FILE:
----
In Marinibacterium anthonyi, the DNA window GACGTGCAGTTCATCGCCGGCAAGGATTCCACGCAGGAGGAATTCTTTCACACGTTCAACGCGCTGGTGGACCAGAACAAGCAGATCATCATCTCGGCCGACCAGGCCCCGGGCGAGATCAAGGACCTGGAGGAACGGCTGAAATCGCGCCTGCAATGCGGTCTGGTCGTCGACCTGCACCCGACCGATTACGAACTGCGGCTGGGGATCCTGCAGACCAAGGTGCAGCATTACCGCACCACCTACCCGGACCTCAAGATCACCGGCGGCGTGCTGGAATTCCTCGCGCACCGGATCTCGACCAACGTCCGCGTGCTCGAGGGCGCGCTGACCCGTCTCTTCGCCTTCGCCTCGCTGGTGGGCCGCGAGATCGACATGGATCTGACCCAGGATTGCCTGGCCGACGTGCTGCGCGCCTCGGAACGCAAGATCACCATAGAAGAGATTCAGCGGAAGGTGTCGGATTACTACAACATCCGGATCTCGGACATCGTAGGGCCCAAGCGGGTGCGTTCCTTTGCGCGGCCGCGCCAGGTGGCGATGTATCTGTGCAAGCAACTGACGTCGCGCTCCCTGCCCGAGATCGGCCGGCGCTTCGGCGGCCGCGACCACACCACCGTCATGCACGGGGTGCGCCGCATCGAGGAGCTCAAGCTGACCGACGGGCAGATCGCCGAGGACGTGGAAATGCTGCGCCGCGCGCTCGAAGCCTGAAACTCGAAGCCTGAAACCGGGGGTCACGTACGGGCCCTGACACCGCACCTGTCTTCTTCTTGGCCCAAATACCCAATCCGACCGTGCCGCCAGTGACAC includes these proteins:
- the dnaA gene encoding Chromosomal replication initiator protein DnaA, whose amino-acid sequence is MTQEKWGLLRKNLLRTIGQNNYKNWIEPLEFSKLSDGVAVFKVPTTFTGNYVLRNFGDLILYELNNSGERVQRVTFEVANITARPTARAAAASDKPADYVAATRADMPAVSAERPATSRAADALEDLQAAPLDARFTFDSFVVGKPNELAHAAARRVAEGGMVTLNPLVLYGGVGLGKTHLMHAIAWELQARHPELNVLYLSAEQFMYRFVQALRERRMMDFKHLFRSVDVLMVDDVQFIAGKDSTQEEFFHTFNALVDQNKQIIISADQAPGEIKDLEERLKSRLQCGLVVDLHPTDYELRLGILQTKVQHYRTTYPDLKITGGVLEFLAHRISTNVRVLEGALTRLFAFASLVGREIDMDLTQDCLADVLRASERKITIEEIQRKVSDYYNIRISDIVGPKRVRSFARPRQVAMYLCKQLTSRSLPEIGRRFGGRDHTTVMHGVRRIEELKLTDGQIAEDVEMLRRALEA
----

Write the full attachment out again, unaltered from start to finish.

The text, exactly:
In Marinibacterium anthonyi, the DNA window GACGTGCAGTTCATCGCCGGCAAGGATTCCACGCAGGAGGAATTCTTTCACACGTTCAACGCGCTGGTGGACCAGAACAAGCAGATCATCATCTCGGCCGACCAGGCCCCGGGCGAGATCAAGGACCTGGAGGAACGGCTGAAATCGCGCCTGCAATGCGGTCTGGTCGTCGACCTGCACCCGACCGATTACGAACTGCGGCTGGGGATCCTGCAGACCAAGGTGCAGCATTACCGCACCACCTACCCGGACCTCAAGATCACCGGCGGCGTGCTGGAATTCCTCGCGCACCGGATCTCGACCAACGTCCGCGTGCTCGAGGGCGCGCTGACCCGTCTCTTCGCCTTCGCCTCGCTGGTGGGCCGCGAGATCGACATGGATCTGACCCAGGATTGCCTGGCCGACGTGCTGCGCGCCTCGGAACGCAAGATCACCATAGAAGAGATTCAGCGGAAGGTGTCGGATTACTACAACATCCGGATCTCGGACATCGTAGGGCCCAAGCGGGTGCGTTCCTTTGCGCGGCCGCGCCAGGTGGCGATGTATCTGTGCAAGCAACTGACGTCGCGCTCCCTGCCCGAGATCGGCCGGCGCTTCGGCGGCCGCGACCACACCACCGTCATGCACGGGGTGCGCCGCATCGAGGAGCTCAAGCTGACCGACGGGCAGATCGCCGAGGACGTGGAAATGCTGCGCCGCGCGCTCGAAGCCTGAAACTCGAAGCCTGAAACCGGGGGTCACGTACGGGCCCTGACACCGCACCTGTCTTCTTCTTGGCCCAAATACCCAATCCGACCGTGCCGCCAGTGACAC includes these proteins:
- the dnaA gene encoding Chromosomal replication initiator protein DnaA, whose amino-acid sequence is MTQEKWGLLRKNLLRTIGQNNYKNWIEPLEFSKLSDGVAVFKVPTTFTGNYVLRNFGDLILYELNNSGERVQRVTFEVANITARPTARAAAASDKPADYVAATRADMPAVSAERPATSRAADALEDLQAAPLDARFTFDSFVVGKPNELAHAAARRVAEGGMVTLNPLVLYGGVGLGKTHLMHAIAWELQARHPELNVLYLSAEQFMYRFVQALRERRMMDFKHLFRSVDVLMVDDVQFIAGKDSTQEEFFHTFNALVDQNKQIIISADQAPGEIKDLEERLKSRLQCGLVVDLHPTDYELRLGILQTKVQHYRTTYPDLKITGGVLEFLAHRISTNVRVLEGALTRLFAFASLVGREIDMDLTQDCLADVLRASERKITIEEIQRKVSDYYNIRISDIVGPKRVRSFARPRQVAMYLCKQLTSRSLPEIGRRFGGRDHTTVMHGVRRIEELKLTDGQIAEDVEMLRRALEA